And obviously, Arcade Fire isn’t solely responsible for my changes as a person, in growing up, or new experiences I’ve had. But having a soundtrack with a rock solid emotional core to pour yourself into is an important thing, and I will forever carry this music with me (oh boy here comes the emotional part at the end of “No Cars Go” as something not only to take me back to my youth, but something to continually relate to in different ways as I have even more new experiences that I can probably hardly fathom right now (really, I like “My Body is a Cage a lot, but it’s a downer way to end and album after “No Cars Go.” I slightly got that opinion from a review I read, but it rings a little bit true. Good song anyways). The fact that I had a place to let my emotions run wild is something immeasurable, along with the impact it had on my passion or music and other other art (thank you Mr. Brasington, Ms. Stringer, and Mrs. Bovie-Ware for that too).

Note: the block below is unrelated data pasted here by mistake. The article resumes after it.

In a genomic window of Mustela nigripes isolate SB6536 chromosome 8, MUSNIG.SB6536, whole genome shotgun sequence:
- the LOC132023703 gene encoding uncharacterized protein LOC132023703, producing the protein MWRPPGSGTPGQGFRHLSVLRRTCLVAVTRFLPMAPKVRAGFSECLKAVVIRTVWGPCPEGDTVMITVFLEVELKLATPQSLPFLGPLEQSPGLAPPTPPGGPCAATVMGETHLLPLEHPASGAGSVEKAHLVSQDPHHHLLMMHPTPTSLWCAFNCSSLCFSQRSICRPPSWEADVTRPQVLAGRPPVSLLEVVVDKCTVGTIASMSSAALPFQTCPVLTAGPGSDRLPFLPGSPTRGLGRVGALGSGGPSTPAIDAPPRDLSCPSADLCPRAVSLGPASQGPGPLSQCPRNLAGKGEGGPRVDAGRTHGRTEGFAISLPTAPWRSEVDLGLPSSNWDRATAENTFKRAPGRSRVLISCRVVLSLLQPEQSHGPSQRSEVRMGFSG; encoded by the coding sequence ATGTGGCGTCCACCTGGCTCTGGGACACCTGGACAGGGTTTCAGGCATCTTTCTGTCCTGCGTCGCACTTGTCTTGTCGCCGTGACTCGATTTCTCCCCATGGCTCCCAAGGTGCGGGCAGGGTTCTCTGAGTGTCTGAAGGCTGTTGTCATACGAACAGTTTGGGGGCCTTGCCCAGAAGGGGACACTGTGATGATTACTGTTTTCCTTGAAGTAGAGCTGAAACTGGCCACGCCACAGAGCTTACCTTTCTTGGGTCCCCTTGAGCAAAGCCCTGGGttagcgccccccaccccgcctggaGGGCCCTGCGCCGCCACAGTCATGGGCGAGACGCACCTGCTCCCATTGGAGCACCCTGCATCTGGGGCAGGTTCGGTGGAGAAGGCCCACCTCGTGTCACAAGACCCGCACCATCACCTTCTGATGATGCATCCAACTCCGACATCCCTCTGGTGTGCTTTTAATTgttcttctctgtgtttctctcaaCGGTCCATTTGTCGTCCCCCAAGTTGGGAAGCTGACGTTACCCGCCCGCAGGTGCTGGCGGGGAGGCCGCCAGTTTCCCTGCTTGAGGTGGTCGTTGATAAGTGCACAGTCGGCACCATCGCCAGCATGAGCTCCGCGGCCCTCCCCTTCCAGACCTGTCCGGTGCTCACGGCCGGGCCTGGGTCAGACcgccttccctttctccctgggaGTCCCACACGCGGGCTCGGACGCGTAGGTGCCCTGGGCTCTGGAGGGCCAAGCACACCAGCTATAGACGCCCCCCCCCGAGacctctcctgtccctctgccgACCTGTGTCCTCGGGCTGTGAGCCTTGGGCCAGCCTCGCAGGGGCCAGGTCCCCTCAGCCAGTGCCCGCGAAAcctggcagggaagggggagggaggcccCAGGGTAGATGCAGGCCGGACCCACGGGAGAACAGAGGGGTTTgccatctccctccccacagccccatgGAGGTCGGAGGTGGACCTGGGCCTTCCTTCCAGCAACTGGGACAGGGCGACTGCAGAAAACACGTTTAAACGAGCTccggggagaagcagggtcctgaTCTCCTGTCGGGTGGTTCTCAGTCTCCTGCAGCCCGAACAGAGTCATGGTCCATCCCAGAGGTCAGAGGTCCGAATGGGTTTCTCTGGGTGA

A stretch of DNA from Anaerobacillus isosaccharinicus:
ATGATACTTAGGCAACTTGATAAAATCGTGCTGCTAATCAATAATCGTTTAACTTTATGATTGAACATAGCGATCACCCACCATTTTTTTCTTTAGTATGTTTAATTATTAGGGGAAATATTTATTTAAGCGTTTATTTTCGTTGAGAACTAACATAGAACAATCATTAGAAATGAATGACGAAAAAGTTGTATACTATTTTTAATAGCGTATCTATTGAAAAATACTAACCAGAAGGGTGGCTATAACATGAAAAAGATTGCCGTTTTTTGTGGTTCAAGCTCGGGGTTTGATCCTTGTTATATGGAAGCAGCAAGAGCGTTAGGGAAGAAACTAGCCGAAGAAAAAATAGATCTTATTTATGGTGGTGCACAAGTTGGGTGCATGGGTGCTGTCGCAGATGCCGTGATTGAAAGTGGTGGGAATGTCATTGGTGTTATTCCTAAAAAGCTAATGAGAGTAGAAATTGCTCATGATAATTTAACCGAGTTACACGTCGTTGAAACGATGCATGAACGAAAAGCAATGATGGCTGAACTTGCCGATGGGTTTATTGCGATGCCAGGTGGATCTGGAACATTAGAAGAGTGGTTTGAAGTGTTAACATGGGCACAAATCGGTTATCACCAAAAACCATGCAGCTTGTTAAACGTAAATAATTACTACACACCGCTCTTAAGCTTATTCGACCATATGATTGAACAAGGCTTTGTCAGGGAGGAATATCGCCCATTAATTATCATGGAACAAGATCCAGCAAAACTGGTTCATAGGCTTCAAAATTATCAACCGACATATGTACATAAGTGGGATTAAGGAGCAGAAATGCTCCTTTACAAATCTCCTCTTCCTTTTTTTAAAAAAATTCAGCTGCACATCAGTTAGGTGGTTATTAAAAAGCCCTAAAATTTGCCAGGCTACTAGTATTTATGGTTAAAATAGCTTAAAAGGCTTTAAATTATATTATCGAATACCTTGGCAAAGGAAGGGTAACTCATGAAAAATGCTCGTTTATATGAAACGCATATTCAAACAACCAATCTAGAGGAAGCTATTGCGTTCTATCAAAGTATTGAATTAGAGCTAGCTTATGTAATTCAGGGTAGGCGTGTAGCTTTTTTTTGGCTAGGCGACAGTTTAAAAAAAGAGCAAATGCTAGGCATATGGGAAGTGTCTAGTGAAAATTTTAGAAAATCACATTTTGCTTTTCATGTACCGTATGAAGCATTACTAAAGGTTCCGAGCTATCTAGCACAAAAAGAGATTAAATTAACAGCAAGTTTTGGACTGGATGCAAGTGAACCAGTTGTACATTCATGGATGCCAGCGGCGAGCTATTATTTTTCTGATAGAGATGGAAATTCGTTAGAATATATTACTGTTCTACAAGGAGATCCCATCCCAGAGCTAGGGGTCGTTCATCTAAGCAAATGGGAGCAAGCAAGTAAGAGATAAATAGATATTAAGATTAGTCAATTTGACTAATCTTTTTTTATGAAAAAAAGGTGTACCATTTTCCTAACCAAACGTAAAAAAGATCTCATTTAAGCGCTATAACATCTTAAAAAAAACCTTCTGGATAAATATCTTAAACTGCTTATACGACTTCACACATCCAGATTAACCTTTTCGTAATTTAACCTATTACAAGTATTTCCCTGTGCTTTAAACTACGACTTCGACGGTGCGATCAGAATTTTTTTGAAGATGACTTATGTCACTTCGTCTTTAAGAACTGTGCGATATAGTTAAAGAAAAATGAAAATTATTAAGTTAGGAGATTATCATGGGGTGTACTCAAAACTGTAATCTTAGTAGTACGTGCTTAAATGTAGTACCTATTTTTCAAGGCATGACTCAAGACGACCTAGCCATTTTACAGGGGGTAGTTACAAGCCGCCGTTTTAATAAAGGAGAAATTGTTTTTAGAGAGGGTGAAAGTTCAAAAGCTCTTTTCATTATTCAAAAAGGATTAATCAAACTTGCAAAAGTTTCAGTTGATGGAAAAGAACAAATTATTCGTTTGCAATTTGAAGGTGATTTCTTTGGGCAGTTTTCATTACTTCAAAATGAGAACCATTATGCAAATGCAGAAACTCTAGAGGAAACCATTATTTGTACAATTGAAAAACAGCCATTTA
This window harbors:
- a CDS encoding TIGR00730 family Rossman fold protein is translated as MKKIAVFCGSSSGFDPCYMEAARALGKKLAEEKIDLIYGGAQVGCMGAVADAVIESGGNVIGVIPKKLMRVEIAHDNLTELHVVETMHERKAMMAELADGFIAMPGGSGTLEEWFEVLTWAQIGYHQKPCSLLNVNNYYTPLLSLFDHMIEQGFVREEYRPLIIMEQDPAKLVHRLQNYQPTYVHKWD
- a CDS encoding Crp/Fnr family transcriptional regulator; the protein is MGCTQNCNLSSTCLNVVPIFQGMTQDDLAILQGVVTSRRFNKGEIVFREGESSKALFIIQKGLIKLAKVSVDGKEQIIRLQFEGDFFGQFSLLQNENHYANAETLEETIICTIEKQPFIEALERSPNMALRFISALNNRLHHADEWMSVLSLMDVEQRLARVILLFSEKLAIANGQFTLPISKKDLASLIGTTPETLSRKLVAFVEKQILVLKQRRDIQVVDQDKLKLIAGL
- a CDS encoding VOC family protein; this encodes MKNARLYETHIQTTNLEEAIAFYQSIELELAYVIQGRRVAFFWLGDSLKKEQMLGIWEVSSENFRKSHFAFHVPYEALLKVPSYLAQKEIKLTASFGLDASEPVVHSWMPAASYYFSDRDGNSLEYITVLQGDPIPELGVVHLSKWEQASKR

What more can I say that I already haven’t? I feel liked I’ve gushed so much, but I also feel like this entire post is one of the more honest things I’ve ever written. If you’ve read this far, thanks again—I sincerely appreciate it (“Neon Bible,” just finished—I just started “The Suburbs,” but I doubt I’ll finish it before writing this). I’m going to continue expanding my passions that this album was part of creating, and I am forever thankful of the circumstances that led me to be able to do what I am doing today. I don’t know where I’ll go from here, but I can always look back at this moment and know where I started. With my lighting bolt’s glowing, I can’t see where I’m going—and that’s ok. Better just look out below!